ABC Women’s Health Study

A study of breast cancer risk among ABC female employees in Australia

In May 2005, an apparent cluster of breast cancer cases was suspected among female employees at the Toowong Australian Broadcasting Corporation (ABC) site in Brisbane, QLD.

Two subsequent investigations in 2006 found a significantly higher than expected number of breast cancer cases among female employees based at the studio.   The ABC management then commissioned Cancer Council NSW – an independent, non-Government organisation – to undertake a national study to investigate if this increased risk of breast cancer was also present in other studios across Australia.

The aim of the study was to determine if there was a higher rate of breast cancer among female ABC employees nationally, compared to the wider Australian population.

Our research showed that ABC employees (outside of QLD) had the same breast cancer risk as the rest of the Australian population. This shows that the apparent cancer cluster found in Toowong was not a widespread problem faced by other ABC studios.

Study Methodology

Cancer Council researchers investigated how long employees worked at the ABC, and at which locations they were based during the study period (1994 to 2005).   They also identified as far as possible every case of breast cancer which occurred during this period.   The next step involved comparing breast cancer rates among ABC employees against the rate of the wider Australian population, using cancer registry records.

The rigorous process to identify these women used ABC Human Resources records and State and Territory cancer registry records, in accordance with accepted privacy and ethics guidelines, and with the assistance of the Australian Institute of Health and Welfare (AIHW).

The researchers looked at national figures both including and excluding QLD to determine if the breast cancer rates differed from the national rates.

Findings

They found that ABC employees (outside of QLD) had the same breast cancer risk as the rest of the Australian population. So the apparent cancer cluster found in Toowong was not a widespread problem faced by other ABC studios.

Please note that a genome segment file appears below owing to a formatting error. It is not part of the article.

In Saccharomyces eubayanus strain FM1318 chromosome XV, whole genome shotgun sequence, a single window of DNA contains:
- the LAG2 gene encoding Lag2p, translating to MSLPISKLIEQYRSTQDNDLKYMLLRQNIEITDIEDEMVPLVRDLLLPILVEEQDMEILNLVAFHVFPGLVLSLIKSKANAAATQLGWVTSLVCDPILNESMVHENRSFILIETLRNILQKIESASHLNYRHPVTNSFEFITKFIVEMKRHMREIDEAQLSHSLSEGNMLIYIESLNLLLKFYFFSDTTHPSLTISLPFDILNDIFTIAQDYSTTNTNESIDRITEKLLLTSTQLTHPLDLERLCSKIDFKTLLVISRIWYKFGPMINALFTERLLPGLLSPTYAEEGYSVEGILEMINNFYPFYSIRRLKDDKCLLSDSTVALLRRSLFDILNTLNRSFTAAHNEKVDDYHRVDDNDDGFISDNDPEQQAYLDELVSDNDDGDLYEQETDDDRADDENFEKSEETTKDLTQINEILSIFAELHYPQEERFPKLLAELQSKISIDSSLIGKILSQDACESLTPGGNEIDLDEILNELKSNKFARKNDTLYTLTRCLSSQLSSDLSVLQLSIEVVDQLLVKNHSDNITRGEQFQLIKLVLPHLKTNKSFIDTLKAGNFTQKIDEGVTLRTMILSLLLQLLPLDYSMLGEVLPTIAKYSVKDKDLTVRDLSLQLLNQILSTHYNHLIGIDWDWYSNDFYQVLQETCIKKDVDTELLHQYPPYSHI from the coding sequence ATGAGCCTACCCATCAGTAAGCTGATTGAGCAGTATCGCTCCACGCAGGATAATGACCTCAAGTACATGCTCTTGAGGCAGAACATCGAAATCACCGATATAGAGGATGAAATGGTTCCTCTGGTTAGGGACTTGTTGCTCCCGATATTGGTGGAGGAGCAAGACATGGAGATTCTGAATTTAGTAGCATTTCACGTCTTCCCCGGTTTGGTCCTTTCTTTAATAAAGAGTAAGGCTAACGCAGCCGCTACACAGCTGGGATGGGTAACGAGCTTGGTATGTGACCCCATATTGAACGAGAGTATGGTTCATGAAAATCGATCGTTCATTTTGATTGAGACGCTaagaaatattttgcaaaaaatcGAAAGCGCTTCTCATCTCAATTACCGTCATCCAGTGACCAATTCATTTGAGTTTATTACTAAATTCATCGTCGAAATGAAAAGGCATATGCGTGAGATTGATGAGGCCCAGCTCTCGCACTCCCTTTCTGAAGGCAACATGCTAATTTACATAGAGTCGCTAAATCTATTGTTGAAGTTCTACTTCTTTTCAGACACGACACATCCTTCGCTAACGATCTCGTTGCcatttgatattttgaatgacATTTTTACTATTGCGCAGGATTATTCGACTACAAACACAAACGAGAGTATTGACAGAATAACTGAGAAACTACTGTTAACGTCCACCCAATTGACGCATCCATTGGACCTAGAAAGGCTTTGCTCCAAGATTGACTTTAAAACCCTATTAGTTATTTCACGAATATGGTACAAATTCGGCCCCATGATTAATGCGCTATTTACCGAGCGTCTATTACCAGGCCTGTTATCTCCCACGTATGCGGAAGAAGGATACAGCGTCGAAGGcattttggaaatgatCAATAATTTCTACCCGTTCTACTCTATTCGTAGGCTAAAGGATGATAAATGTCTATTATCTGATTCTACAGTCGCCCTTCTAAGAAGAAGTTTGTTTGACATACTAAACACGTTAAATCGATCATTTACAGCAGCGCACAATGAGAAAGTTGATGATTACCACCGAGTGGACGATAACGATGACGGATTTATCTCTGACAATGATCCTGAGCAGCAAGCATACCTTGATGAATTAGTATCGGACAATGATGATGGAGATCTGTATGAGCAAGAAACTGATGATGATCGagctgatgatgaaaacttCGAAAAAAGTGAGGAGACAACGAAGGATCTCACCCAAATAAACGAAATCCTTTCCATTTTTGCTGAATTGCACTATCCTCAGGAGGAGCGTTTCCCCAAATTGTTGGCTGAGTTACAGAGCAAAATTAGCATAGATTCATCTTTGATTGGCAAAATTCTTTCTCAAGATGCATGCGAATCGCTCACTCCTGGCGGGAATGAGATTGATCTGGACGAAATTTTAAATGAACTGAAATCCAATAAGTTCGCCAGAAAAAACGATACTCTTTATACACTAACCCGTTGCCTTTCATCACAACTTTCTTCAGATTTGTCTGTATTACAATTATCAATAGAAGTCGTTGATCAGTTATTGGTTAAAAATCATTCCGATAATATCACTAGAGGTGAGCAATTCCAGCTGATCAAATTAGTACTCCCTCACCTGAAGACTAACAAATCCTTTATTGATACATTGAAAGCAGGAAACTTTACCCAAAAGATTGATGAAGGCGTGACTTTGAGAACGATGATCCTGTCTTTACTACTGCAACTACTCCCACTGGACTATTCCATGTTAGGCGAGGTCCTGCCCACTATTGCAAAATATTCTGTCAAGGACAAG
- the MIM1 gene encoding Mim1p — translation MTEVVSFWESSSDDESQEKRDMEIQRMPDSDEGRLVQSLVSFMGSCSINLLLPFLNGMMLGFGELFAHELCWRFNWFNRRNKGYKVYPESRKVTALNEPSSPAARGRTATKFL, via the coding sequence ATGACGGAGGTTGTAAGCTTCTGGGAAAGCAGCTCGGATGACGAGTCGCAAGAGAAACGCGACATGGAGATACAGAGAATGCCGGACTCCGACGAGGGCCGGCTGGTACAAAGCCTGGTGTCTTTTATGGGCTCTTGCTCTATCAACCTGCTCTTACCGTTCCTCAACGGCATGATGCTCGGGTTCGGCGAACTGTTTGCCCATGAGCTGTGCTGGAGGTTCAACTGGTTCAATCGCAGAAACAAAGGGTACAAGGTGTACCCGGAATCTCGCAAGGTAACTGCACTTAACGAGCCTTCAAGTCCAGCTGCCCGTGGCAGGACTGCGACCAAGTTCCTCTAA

Including QLD, a total of 48 ABC employees nationally were found to have breast cancer during the study period, compared to an expected figure of 42.8 women nationally.

When QLD was taken out of the study, however, there were 40 breast cancer cases compared to an expected number of 39.5, which is in line with the national average of 1 in 11 women being diagnosed with breast cancer.

In summary, the main findings are:

  • Forty eight women were found to have breast cancer among 5969 ABC female staff between 1994 and 2005.
  • This reconfirms a significantly higher rate of breast cancer existed among ABC employees in Queensland; consistent with the findings in the earlier report
  • No higher than expected risk of breast cancer was found in ABC employees across the Australian States and Territories as a whole, compared to state incidence statistics
  • No increased rate of breast cancer was observed among staff diagnosed in the rest of the country (excluding Queensland), with 40 cases found among ABC employees, versus an expected 39.5 cases
  • Predictably, the breast cancer rate among ABC female employees was slightly but not significantly increased when the Queensland data was included in the national ABC figures (48 cases versus 42.8 expected)
  • We therefore expect women working at ABC to have a similar risk of breast cancer to all Australian women.

More information

ABC Women’s Health Study FAQs [ PDF, 20 KB]

ABC Women’s Health Study report [ PDF, 158 KB]

ABC Women’s Health Study – glossary [ PDF, 62 KB]

If you would like more information on the study please contact:
A/Prof Freddy Sitas at freddys@nswcc.org.au

If you have any questions or need more information on cancer in general, please contact:
Helpline 13 11 20

If you are a journalist, please contact:
Karen Kalpage – 0411 408 647 karenk@nswcc.org.au (working Mon, Tues, Wed)
Luke Alexander – 0413 886 578 lukea@nswcc.org.au

Study personnel

Investigators